Bees convert nectar - a thin, sugary liquid made by flowers - into honey.
When a bee lands on a flower, it begins sipping nectar from the flower.
It sips with its long tongue, which is covered with hairs.
A small object known as the spoon, which lies at the very tip of the bee's tongue, is also covered with hairs.
When it is deep inside a flower, the bee sweeps its tongue from side to side. Any small drops on the side of the flower fall onto the hairs.
Worker bees gather nectar while queens and drones do not. Therefore, the worker bee's tongue is longer than the queen's or the drone's.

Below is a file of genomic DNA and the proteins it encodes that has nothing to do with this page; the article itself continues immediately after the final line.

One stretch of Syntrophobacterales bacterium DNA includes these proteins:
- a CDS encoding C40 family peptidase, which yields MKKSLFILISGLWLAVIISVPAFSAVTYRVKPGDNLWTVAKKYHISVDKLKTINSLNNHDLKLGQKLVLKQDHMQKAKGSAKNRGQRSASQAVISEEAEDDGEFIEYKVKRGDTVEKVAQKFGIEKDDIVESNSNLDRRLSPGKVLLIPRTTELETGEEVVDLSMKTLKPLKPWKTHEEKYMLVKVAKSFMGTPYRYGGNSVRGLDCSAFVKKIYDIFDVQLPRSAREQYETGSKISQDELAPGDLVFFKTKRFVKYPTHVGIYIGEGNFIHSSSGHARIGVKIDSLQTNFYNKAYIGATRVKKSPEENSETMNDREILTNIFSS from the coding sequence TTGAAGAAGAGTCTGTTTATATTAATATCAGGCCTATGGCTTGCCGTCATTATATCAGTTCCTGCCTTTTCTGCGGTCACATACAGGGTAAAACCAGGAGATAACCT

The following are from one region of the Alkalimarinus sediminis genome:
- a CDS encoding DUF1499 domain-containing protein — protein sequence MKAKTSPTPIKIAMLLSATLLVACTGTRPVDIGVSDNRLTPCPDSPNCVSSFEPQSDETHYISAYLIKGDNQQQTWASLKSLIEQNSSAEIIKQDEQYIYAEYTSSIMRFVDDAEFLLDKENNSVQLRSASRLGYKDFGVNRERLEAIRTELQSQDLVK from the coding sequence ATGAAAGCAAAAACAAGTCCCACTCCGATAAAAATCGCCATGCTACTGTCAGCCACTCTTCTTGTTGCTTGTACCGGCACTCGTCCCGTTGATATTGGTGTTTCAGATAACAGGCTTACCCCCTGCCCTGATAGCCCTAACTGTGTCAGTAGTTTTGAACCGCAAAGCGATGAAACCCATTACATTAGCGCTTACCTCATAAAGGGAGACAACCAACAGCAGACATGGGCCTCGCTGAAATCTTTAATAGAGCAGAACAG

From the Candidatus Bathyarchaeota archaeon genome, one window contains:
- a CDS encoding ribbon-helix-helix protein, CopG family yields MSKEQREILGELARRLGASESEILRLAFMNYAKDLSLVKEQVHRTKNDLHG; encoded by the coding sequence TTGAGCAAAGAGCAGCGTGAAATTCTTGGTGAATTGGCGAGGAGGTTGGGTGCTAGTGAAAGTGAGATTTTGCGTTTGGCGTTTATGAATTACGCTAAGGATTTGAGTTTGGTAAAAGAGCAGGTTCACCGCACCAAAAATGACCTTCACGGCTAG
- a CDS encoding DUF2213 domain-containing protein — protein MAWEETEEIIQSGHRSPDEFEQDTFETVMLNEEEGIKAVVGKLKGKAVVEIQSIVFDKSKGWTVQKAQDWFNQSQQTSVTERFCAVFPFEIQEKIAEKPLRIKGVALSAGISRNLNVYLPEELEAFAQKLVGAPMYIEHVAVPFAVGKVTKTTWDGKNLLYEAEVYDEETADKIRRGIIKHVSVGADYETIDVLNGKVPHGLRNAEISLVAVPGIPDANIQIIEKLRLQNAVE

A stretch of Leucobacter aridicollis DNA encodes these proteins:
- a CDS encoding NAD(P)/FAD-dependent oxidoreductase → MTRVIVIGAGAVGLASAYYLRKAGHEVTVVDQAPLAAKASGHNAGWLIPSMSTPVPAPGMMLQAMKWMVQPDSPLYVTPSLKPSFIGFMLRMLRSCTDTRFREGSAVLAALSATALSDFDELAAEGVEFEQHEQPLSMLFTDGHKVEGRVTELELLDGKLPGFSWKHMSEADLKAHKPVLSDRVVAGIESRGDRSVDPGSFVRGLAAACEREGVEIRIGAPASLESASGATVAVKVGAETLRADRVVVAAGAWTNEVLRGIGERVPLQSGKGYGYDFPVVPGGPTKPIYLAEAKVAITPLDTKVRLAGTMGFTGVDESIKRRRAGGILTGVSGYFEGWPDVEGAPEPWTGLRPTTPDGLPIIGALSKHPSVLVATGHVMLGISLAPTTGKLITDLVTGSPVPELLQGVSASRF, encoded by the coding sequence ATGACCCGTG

Once the bee has finished sipping the nectar, it passes it to a honey sack that is located in its abdomen.
As the nectar sits in the honey sack, glands in the bee secrete chemicals into this sack.
These chemicals react with the nectar, turning it into honey.
The honey sack, which is sometimes called the bee's second stomach, is connected to the bee's true stomach by a small tube. The tube has a valve, which the bee can open and close. When the bee opens the valve honey passes into its true stomach and is used as food
As the honey sits in the honey sack, glands also secrete certain chemicals into the sack. These chemicals transform the nectar into honey.